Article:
Portrait from the History of the City of Nashua, New Hampshire, 1897.
Snappily dressed and sporting a fine example of a 19th century mustache, three term New Hampshire state legislator Lotie Irenus Minard was a lifelong resident of Nashua, being born in that city on April 7, 1857, the son of Charles F. and Sarah (Gay) Minard. He would attend the public schools of Nashua and the Crosby Academy and as a young man went into railroad work, which he would follow for four years.
In the late 1870s Minard entered into the shoe-making trade, and after several years of private work joined the manufacturing firm of Moody, Estabrook and Anderson in Nashua. Minard would be employed there for seven years and in the mid 1890s was involved in the concrete business in his native city. On October 1, 1884 Lotie Minard married in Nashua to Josephine Hebert (1858-1934), to whom he was wed for nearly thirty years. The couple would remain childless.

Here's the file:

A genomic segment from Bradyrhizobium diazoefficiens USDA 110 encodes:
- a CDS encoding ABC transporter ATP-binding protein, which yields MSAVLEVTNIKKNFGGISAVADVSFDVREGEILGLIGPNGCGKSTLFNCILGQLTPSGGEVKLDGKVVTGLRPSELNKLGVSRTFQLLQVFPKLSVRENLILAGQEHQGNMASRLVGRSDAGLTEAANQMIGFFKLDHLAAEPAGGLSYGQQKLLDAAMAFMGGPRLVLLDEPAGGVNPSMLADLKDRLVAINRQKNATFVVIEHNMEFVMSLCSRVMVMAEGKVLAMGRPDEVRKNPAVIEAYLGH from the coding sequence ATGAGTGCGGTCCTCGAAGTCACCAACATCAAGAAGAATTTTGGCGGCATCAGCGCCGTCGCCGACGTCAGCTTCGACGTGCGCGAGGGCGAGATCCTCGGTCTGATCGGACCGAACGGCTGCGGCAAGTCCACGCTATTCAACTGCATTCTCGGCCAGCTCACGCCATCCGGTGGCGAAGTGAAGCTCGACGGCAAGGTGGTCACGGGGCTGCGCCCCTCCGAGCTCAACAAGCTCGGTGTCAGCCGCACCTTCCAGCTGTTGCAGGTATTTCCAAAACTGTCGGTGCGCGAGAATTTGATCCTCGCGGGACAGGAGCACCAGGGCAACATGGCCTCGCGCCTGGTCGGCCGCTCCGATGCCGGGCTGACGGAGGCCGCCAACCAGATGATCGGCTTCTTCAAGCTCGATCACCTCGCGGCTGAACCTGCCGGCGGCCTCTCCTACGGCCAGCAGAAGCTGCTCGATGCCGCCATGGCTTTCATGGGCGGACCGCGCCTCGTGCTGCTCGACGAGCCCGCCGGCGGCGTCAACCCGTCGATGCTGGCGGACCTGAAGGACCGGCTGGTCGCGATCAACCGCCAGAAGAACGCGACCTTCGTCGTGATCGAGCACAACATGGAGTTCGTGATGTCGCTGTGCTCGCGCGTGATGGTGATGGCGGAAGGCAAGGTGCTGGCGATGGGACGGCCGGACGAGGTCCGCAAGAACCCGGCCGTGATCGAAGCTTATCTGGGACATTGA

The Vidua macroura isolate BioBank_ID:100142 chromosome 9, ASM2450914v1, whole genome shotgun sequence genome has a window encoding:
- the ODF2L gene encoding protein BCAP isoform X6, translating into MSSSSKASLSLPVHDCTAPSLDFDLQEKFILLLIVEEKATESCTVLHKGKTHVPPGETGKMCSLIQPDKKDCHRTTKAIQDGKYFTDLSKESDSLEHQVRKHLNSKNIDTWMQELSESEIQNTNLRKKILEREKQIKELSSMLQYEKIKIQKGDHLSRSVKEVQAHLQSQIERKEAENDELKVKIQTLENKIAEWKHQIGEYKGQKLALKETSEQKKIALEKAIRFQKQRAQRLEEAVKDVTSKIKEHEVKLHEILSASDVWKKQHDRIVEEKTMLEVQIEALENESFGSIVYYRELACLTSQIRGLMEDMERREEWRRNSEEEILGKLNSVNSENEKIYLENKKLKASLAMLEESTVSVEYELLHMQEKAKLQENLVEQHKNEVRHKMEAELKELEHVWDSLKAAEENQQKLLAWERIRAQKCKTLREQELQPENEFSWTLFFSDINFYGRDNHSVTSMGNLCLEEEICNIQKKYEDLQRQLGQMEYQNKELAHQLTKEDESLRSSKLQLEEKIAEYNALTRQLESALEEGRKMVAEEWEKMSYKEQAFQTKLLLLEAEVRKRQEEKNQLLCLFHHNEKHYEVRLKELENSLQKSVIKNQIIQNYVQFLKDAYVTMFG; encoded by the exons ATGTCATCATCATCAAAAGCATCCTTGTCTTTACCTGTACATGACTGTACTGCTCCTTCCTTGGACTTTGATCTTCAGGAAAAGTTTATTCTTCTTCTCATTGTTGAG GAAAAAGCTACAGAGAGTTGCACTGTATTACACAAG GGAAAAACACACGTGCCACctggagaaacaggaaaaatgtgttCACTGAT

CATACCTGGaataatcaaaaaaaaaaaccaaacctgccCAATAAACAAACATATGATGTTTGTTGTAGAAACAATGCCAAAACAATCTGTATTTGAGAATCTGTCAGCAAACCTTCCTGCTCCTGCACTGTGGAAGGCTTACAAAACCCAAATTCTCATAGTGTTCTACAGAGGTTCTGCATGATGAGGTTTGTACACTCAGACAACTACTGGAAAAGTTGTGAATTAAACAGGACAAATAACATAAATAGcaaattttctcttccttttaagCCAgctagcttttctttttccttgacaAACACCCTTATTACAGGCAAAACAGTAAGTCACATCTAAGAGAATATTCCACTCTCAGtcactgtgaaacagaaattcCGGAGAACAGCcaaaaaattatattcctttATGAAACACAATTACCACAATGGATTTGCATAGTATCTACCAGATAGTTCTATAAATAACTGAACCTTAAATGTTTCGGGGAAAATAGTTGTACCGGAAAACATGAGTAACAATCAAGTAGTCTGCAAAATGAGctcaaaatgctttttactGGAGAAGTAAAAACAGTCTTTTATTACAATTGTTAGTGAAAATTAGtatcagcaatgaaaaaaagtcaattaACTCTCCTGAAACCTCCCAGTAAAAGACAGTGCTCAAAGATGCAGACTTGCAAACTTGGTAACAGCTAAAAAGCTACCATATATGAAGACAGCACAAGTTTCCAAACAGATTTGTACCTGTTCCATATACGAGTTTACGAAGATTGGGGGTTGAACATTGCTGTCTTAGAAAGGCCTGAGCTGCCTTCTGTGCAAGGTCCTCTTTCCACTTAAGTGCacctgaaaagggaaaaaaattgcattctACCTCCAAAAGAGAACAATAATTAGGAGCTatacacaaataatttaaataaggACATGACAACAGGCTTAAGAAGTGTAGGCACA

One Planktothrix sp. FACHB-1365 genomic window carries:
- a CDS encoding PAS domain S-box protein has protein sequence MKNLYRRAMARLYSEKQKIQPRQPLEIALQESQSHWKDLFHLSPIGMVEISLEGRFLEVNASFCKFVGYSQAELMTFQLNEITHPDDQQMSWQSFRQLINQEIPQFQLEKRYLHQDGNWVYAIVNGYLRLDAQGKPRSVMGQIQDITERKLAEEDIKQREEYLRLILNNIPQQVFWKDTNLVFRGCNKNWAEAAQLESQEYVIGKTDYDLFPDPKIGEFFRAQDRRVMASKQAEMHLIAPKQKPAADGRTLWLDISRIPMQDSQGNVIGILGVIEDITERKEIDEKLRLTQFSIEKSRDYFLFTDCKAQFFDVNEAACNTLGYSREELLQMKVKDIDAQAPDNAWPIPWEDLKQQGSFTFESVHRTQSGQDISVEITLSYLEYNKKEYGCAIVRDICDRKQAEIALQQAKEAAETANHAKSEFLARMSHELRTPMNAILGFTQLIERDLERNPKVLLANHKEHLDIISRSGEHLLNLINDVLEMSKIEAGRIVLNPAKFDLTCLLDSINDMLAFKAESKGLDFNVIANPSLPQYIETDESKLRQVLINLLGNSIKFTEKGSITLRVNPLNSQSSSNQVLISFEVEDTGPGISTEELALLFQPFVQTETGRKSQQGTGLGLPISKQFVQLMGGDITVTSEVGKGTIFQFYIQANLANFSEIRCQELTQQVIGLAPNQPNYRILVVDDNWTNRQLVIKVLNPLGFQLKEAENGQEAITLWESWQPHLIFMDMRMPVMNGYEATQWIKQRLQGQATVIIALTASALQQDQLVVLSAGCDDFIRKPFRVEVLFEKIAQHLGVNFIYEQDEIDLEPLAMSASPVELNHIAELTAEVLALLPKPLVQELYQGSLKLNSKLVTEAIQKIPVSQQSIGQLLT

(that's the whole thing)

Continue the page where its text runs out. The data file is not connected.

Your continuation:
Remarked as having a keen interest in the political life of Nashua, Lotie I. Minard' s first run at public office came in 1884 when he was elected to represent Ward 6 on Nashua's Common Council. In 1885 and 1886 he sat on the Nashua Board of Aldermen and in 1890 was elected to his first term in the state legislature, serving in the session of 1891-92. Minard would be returned to the legislature in November 1896, garnering 316 votes on election day. During the 1897-99 session he would serve on the committee on the Revision of Statutes and won his third term in the house in November 1898.
From the Souvenir of New Hampshire Legislators, 1897.
At the conclusion of his third term in 1901 Minard returned to his business interests in Nashua, serving as the treasurer of the Nashua Concrete Co. He returned to political life in 1908 when he began service as a Hillsborough County Commissioner, serving in that post for an indeterminate length of time. Minard died in Nashua on February 24, 1913 at age 63. He was survived by his wife Josephine, who, following her death in 1934, was interred alongside her husband at the Woodlawn Cemetery in Nashua.